trestle bridge over bay

Experts Talk: The Value of Commercial Management with Brandon Joy and Guinevere Ngau

Experts Talk is an interview series with technical leaders from across our transportation program.

A Proactive Approach for Transportation Infrastructure Owners to Reduce Contract Complications 

In the world of infrastructure projects, managing risks and contract issues is a constant concern for owners. Commercial management is a proactive approach that focuses on contract administration, change management and risk management. At HDR, this approach helps our clients effectively manage contract risks and streamline delivery of some of the largest infrastructure projects being designed and constructed. 

Commercial Management Director Brandon Joy and Transportation Commercial Management Practice Lead Guinevere Ngau focus daily on the commercial aspects of our projects to manage risk, satisfy clients and deliver successful projects. In this article, Joy and Ngau delve into the concept of commercial management, its benefits to infrastructure owners and how it can be implemented to avoid common contract issues.

Q. What is commercial management and why is it needed on transportation projects?

Joy: A commercial manager is essentially a deputy project manager who focuses on non-technical aspects of projects, most specifically contracts and risk. During a project’s initiation phase and contract negotiations, we work closely with the owner and HDR project managers and legal teams on teaming agreements. As the project moves forward, we also help develop risk management plans and document control procedures, implement a change management process, work closely with subcontractors and partners and take a lead role in dispute resolution if needed. 

As we like to say, a commercial manager should be prepared to manage every part of a contract that doesn’t require an engineer or architect (though many of our commercial managers have these licenses). 

Many transportation agencies have experience with overseeing contracts and managing contracts. But as the magnitude and complexity of a project increases, the time and attention required is often not a linear increase. A $1 billion project will not require simply 10 times as much attention as a $100 million project. Instead, it’s often a difference of many orders of magnitude. These larger projects also place more demands on agency project managers/directors and they generally have less time in the day to do all the things that need to be done. That’s where an experienced consultant who has experience navigating these complex documents really shows its value. For example, because we regularly set up systems/processes to manage mega projects, we can often bring existing resources to quickly solve owner problems that would normally take a significant amount of time to develop from scratch.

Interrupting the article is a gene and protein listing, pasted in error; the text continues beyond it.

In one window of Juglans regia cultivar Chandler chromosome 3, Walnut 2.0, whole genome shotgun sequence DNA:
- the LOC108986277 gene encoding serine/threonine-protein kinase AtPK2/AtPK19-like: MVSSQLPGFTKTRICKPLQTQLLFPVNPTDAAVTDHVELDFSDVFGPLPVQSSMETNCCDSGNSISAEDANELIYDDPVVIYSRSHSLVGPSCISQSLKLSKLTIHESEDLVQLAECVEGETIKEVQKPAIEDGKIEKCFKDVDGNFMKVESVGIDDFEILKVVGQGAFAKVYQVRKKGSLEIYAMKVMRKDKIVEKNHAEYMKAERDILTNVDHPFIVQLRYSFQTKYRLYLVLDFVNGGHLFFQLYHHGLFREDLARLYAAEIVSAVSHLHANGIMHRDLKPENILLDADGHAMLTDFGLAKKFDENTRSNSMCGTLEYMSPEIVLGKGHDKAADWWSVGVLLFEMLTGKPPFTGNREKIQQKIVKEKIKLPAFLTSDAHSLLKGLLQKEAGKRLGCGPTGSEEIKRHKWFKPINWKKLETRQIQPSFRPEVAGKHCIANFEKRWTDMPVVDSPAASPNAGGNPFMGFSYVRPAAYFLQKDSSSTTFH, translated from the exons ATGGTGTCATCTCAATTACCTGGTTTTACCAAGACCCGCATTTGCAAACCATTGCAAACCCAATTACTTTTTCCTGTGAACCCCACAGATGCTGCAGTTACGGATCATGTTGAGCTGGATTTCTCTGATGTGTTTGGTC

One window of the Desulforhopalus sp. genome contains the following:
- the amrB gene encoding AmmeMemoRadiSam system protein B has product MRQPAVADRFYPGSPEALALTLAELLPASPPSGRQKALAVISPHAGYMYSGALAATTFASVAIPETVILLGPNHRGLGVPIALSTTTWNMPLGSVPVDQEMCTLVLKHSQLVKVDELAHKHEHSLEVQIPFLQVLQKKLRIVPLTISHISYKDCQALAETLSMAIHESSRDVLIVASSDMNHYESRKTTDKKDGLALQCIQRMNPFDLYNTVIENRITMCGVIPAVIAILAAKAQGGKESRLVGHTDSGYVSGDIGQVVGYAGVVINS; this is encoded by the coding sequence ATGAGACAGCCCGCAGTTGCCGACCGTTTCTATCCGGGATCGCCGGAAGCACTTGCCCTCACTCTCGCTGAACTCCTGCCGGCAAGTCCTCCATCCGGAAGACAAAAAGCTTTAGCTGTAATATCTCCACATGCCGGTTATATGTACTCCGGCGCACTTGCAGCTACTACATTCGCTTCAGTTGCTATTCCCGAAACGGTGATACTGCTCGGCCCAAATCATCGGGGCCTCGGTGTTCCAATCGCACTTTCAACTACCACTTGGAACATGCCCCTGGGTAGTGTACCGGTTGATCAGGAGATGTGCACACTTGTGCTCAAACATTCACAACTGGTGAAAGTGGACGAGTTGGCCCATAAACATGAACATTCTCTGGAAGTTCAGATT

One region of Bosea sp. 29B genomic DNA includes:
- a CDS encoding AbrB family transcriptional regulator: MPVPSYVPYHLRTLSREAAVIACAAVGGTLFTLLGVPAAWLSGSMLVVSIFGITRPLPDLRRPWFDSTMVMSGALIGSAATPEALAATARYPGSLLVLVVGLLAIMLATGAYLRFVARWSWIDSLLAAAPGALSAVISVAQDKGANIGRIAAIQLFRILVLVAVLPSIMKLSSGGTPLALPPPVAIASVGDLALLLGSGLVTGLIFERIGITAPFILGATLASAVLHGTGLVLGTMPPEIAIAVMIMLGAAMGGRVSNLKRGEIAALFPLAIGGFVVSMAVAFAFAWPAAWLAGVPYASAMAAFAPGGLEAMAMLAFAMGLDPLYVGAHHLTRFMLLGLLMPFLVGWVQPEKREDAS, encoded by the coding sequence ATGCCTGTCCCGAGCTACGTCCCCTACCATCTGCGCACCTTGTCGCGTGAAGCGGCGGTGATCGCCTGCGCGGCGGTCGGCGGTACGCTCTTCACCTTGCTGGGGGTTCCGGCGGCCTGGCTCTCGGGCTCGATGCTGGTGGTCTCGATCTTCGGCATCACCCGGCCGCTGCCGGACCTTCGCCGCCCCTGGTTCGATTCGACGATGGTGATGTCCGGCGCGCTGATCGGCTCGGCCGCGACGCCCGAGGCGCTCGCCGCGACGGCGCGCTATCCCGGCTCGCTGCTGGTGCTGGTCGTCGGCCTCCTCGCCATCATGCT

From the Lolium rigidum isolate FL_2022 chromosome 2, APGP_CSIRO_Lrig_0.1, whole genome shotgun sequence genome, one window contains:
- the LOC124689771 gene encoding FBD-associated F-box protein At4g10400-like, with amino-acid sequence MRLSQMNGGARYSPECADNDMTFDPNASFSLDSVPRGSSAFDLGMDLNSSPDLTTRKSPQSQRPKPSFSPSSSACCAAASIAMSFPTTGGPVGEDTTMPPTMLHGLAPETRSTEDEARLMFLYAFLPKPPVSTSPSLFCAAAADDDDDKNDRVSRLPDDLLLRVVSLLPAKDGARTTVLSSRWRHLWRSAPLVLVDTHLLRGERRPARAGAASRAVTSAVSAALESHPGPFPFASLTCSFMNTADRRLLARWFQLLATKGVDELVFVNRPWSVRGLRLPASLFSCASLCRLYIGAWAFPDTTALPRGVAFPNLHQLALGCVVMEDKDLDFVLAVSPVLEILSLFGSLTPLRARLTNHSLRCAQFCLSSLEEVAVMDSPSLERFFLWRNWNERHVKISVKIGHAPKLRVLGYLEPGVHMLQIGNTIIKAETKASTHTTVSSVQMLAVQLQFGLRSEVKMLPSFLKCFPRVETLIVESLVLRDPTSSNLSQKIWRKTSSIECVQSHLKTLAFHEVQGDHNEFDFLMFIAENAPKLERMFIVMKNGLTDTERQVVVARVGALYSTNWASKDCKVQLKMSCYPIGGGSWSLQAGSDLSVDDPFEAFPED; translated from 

construction workers and vehicles at busy site

Q. How does a specific focus on commercial management benefit transportation infrastructure owners?

Ngau: The main benefits are helping to preserve funding and reduce overall project risk. Commercial management uses a proactive approach to make sure we're uncovering issues early and reacting in time to head off potential problems.

It’s best to resolve issues as early as possible and before disputes rise to become major headaches. That's where a dedicated commercial manager can add value, especially as the industry seems to be moving in a more litigious direction. I always say that bad news doesn't get better with time. Having someone on the team who is dedicated to proactively tracking and identifying issues as they arise and following the terms of our contract helps all parties. 

This deep understanding of a project’s details bears fruit when problems do arise. When we serve owners as commercial managers, we often review the claims that their consultants are requesting and evaluate whether there's contractual merit while evaluating the cost and the schedule impacts to determine the claim’s validity. This assessment helps our clients make more informed decisions on why they might need to consider a change order or defend against items that may not be valid.

Joy: What makes our team very effective is we bring decades of experience working under contracts on projects, and we can apply that experience on the owner's side. That includes experts like Guinevere who have completed very large and complex projects as design consultants. It also includes people like me with a background working for contractors. Because we understand how these projects function and have experience with multiple points of view, we're able to more effectively manage risk and contract issues for owners as well. For example, we can often discern impacts from a design-build team very effectively because we have been on those teams in the past. It gives us a unique perspective which can help navigate issues that come up on projects.

It's also important to note that we have long used this solution internally to manage our own risks and contracts. It's not just an add-on service we provide clients; HDR uses commercial managers on our own projects. 

Q. What types of transportation projects call for commercial management?